It’s 8.22am. The clock that tells me this switches to its temperature function. 34 degrees Celsius. It will be cooler over the next couple of weeks, but right now I can feel the sweat running down my back.
I flip up my visor to get some air as the light ticks down from red to green. 89, 88, 87…
I’ve already been sitting at this junction for about 90 seconds, to my left, on Xinhai Rd. Taipei’s Road rules demand that if you are a scooter and you want to turn left on a main road, you must first turn right and wait for the lights to change again.
When my teacher told me about the rule where you turn right to go left I thought it was a joke. Now I understand what my friend meant when he said, “Taipei’s roads have a chaotic order of their own.”
Other scooters join the pack. Everyone is coming from a different place, uniting for a brief moment before we journey onwards. 58, 57, 56…
People jostle, trying to squeeze their scooters into the small spaces that are left. Exhaust fumes hang lazily in the humid air, mingling with cigarette smoke and early morning food smells.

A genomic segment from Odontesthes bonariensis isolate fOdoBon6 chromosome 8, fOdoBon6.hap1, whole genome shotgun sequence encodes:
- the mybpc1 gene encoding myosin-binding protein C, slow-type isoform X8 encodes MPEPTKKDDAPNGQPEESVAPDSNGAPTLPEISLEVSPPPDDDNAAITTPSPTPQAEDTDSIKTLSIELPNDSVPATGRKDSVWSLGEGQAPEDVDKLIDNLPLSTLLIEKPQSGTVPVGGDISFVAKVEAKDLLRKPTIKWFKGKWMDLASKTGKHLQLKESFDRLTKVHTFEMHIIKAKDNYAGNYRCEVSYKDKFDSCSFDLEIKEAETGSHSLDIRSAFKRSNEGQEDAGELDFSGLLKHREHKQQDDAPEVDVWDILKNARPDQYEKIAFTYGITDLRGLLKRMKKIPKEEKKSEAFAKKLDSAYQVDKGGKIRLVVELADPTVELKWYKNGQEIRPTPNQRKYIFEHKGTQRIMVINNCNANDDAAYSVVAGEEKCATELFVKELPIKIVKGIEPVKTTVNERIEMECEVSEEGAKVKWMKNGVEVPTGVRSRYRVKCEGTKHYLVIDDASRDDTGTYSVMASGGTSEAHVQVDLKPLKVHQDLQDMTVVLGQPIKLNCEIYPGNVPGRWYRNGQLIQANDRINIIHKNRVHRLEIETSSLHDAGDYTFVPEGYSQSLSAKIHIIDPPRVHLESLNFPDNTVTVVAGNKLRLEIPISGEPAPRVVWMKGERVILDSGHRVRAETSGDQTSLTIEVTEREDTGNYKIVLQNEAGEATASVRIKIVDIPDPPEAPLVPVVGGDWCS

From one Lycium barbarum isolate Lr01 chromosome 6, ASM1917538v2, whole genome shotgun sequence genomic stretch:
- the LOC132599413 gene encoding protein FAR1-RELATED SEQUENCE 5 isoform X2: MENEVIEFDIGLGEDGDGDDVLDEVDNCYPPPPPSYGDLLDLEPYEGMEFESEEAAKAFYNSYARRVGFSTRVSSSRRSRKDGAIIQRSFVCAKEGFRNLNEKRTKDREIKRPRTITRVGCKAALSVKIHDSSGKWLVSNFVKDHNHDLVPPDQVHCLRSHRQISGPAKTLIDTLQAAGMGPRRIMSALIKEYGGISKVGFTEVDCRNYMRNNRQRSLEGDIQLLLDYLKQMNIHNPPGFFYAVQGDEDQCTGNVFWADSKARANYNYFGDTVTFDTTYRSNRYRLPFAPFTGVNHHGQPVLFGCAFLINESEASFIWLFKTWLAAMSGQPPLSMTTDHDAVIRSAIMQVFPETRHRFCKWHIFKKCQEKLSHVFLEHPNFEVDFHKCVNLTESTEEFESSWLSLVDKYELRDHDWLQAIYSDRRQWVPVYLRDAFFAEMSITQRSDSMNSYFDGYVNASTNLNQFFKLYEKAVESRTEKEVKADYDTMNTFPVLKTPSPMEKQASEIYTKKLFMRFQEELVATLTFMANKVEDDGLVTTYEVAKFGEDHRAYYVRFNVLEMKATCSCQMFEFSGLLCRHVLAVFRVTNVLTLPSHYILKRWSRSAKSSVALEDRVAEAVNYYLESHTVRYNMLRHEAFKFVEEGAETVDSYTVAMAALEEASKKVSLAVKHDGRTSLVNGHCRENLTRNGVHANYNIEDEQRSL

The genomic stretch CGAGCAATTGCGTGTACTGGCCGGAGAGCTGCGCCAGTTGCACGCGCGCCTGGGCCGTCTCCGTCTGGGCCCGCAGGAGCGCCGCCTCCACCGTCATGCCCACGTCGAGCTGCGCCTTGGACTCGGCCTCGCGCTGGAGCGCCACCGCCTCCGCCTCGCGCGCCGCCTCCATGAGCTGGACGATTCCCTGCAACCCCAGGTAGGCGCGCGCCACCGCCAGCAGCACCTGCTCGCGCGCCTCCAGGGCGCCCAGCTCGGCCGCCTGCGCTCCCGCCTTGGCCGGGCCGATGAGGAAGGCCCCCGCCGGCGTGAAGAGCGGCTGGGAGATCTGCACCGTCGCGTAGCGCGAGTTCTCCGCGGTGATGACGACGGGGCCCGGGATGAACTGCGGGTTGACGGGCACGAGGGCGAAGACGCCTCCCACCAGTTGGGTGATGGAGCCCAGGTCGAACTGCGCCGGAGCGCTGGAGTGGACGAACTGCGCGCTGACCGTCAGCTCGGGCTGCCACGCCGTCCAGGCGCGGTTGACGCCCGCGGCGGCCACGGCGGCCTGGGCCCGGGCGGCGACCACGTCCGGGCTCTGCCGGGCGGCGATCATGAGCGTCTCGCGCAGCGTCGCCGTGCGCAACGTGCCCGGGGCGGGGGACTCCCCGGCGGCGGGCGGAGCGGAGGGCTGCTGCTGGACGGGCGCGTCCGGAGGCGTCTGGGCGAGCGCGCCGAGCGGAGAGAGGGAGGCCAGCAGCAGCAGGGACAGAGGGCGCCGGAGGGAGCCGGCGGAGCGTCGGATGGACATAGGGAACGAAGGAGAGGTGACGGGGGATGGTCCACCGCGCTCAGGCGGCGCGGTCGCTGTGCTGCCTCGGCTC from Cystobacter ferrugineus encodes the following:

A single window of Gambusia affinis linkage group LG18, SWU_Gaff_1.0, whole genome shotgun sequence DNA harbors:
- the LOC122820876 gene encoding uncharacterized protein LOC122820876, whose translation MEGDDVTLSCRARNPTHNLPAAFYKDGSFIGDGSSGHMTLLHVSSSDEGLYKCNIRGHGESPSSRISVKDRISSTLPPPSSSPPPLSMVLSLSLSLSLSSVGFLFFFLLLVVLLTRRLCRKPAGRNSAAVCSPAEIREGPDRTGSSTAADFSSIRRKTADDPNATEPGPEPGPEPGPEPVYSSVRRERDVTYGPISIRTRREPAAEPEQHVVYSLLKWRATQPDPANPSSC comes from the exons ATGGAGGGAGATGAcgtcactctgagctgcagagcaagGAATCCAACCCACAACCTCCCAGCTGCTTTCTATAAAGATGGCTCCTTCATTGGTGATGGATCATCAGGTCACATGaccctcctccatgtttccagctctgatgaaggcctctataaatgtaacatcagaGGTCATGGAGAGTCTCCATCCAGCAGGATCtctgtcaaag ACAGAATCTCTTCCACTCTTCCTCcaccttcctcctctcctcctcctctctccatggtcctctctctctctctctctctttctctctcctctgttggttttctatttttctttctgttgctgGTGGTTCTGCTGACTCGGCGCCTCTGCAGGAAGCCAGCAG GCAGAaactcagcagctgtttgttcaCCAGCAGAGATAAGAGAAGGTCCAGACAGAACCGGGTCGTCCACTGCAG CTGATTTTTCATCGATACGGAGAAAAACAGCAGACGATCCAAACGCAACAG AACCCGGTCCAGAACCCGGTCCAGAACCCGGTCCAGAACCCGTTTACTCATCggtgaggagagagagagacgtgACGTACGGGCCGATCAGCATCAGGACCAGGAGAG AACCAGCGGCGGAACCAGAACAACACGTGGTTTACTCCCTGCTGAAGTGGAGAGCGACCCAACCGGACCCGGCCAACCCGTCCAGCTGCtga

Some people wear little masks over their mouths to try and cut out some of the fumes. Others brave the heat and keep their visors down. 35, 34, 33…
Right at the front of the pack are the tanned manual labourers. This is mostly where the cigarette smoke is coming from. They take a quick drag as they anticipate the changing of the lights.
To me they are ‘crazy frog’ look a likes, in their World War One style helmets, atop their humming scooters. Some have paint flecked clothing. Others have strapped ladders or gas bottles to the back of their scooters.
10, 9, 8… The crowd of scooters hum as their drivers rev in anticipation of the green light.
Sometimes the people at the front anticipate exactly when the light will change, even when there is no timer. Sometimes they misjudge and end up stuck beyond the point of no return, waiting.
The traffic policeman waves as the timer hits one… and we’re off. Crazy frogs first, of course.